Why are masks triggering anger and a divide among people?
This is my (a psychologist’s) attempt to explain how masks have come to provoke such strong emotional responses from people. This is not meant to be a debate, but to create space for us to understand the “WHY.” When we understand “why” we are feeling, thinking, or behaving in a certain way, THEN we can create change.
What is it about a seemingly neutral piece of protective gear that can be so inflammatory? Like many points of controversy, it’s not the thing itself but what it represents.
A Political Divide
Face masks have become tied to the political conflict over our national response to the coronavirus. Those who lean left politically tend to see the virus as a more dire threat; those on the right are more likely to downplay its seriousness or compare it to less contagious/deadly viruses like the flu, often following the lead of conservative politicians. Accordingly, masks may be seen as a marker of political loyalty, triggering feelings of us-versus-them. A politically liberal person may assume that someone wearing a mask is “on their team,” while those who don’t wear masks must be Fox News-watching Republicans. The anger they feel is not simply about the mask, but about believing the non-mask wearer is a certain type of person. Similarly, a person who does not wear a mask may assume those who do want to take away their individual freedoms. Being asked to wear a mask then becomes not just a request to protect the health of others, but to give up their worldview and political allegiance. For a lighter example, it may feel like asking a San Antonio Spurs fan to put on a Dallas Mavericks jersey!
We don’t like limits placed on behaviors
Our response to a perceived threat or loss of a behavioral freedom is referred to as “psychological reactance.” This reactance throws a person into a state or desire to regain that freedom. According to reactance theory, when people feel coerced into a certain behavior, they will react against the coercion. They often demonstrate an increased preference for the behavior that is restrained and may perform the behavior opposite to that desired. [proposed in 1966 Jack W. Brehm]
**It should be noted that this goes both ways…if people were “banned” from wearing a mask into a business or any place, they would be as equally upset as those being required to wear a mask. **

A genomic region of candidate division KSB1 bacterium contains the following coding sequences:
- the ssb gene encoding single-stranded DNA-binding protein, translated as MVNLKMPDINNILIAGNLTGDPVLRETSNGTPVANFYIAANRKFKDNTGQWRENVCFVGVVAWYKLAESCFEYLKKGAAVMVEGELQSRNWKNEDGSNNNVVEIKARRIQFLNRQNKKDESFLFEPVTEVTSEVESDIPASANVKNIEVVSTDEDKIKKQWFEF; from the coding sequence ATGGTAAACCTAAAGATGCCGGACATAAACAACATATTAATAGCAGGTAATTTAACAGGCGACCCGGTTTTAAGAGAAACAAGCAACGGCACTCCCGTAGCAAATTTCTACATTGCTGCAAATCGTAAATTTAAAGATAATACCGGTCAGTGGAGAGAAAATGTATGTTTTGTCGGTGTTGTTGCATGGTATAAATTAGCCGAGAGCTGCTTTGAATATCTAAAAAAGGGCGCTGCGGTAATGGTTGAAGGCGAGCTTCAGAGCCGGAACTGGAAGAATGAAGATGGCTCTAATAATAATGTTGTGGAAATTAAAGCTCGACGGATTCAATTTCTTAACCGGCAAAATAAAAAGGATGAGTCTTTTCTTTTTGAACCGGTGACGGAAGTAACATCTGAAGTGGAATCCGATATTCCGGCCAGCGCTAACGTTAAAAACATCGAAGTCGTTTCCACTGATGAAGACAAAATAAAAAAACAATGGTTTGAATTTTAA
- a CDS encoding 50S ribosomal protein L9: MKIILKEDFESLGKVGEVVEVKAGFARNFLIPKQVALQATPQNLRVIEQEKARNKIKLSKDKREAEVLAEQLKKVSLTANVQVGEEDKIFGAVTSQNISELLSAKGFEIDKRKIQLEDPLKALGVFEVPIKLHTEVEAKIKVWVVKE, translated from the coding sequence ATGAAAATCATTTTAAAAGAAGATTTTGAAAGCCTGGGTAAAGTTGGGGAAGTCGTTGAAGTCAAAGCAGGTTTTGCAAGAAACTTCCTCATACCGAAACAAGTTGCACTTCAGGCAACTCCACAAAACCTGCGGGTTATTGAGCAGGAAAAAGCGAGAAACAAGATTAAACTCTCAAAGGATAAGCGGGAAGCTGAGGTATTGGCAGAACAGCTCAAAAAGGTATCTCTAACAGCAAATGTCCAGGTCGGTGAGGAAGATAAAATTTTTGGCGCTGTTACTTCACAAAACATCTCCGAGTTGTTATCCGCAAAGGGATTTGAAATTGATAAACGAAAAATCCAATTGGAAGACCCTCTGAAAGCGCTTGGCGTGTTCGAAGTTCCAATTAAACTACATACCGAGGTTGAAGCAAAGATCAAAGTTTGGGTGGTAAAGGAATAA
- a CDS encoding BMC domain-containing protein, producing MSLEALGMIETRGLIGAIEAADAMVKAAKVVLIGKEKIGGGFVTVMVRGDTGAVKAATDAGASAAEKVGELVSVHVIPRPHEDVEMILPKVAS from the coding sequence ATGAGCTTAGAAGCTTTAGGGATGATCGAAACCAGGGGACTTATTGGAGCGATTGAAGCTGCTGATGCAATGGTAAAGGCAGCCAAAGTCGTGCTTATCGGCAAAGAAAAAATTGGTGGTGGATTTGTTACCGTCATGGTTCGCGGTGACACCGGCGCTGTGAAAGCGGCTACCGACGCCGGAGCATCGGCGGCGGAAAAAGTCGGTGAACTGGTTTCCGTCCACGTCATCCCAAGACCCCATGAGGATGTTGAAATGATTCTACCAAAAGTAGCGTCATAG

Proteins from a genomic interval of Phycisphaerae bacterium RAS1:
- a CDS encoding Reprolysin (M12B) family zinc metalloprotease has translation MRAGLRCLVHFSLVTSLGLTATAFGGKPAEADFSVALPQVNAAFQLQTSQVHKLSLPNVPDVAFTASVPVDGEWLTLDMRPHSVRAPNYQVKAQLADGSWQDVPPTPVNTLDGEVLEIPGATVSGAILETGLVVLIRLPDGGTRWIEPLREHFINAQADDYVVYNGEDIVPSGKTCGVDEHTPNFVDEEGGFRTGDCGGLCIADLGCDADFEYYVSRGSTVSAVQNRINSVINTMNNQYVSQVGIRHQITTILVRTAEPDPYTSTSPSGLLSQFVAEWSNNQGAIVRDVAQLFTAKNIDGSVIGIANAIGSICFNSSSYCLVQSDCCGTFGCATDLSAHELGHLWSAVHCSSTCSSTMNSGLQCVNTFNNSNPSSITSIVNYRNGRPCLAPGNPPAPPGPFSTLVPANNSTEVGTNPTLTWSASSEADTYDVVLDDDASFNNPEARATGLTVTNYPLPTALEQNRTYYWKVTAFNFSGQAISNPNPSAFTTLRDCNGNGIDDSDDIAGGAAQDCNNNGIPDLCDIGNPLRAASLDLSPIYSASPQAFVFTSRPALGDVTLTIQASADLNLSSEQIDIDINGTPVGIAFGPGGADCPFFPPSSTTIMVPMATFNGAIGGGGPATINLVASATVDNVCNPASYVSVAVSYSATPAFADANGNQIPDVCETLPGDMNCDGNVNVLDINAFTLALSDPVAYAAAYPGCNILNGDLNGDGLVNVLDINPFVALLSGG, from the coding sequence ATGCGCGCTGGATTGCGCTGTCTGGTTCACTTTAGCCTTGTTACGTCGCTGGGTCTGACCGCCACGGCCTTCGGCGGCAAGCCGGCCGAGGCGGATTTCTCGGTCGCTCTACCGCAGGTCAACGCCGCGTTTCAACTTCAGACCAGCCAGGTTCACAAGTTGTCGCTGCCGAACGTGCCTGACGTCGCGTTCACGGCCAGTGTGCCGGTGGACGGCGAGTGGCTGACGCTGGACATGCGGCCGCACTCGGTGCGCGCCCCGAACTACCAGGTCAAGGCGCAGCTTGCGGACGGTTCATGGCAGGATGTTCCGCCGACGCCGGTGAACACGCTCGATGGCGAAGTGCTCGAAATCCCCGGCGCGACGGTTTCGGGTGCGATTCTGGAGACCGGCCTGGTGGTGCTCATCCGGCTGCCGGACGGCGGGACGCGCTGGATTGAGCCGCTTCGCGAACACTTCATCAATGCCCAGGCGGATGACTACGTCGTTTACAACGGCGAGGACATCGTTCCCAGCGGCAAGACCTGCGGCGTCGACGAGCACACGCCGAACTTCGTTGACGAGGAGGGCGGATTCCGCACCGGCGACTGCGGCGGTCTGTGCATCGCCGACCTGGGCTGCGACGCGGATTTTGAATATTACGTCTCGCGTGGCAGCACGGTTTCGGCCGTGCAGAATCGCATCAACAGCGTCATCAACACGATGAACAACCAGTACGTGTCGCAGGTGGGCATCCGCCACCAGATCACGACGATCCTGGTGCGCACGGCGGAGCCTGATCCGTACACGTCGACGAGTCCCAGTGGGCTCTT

Now, cue embarrassment! When people feel embarrassed or humiliated, they really have two main ways to respond…they experience shame and/or guilt OR feel anger. When someone is asked to wear a mask in a building or asked to leave for not wearing a mask, the likely feel judged and embarrassed which can result in an aggressive reaction. Now focus is drawn to the feeling they are experiencing, and it's no longer about the mask.
The amount of miscommunication and inconsistent information is alarming at best. Realistically, it has created a communication disaster! People have not received consistent information about the pandemic in general and specifically mask wearing.
This is not to say that wearing a mask in public is simply a matter of personal choice. Masks aren’t like seatbelts: wearing a seatbelt is about ensuring your own safety. (Though, just like wearing a helmet on a motorcycle or bike, there is a societal benefit to avoiding serious, costly injuries that tax our medical resources and contribute to higher insurance rates.) While a mask helps protect the wearer, its most important benefit is in preventing the spread of coronavirus to others.
Consider viewing these sites for information about mask wearing:
A Constructive Response
If you’re reluctant to wear a mask when required, question any automatic thoughts you have about others trying to take away your freedom. Try to allow space to be curious about your emotion (what it feels like, where is it coming from, etc.). Most likely their goal is just to keep everyone safe, not to make you buy into a certain worldview.
As a psychologist, I would strongly urge all adults and parents to maintain awareness that children are watching. Whether you are wanting to be a role model or not, children are paying attention to how you talk about others and make decisions! They are watching how we handle conflict, what we do with our emotions, and how we respond to others. Even if you think you are keeping the mask conversation private, children are more perceptive than you think and they are aware of the emotional involved. It's best to talk with then directly about what is happening in a fact based way.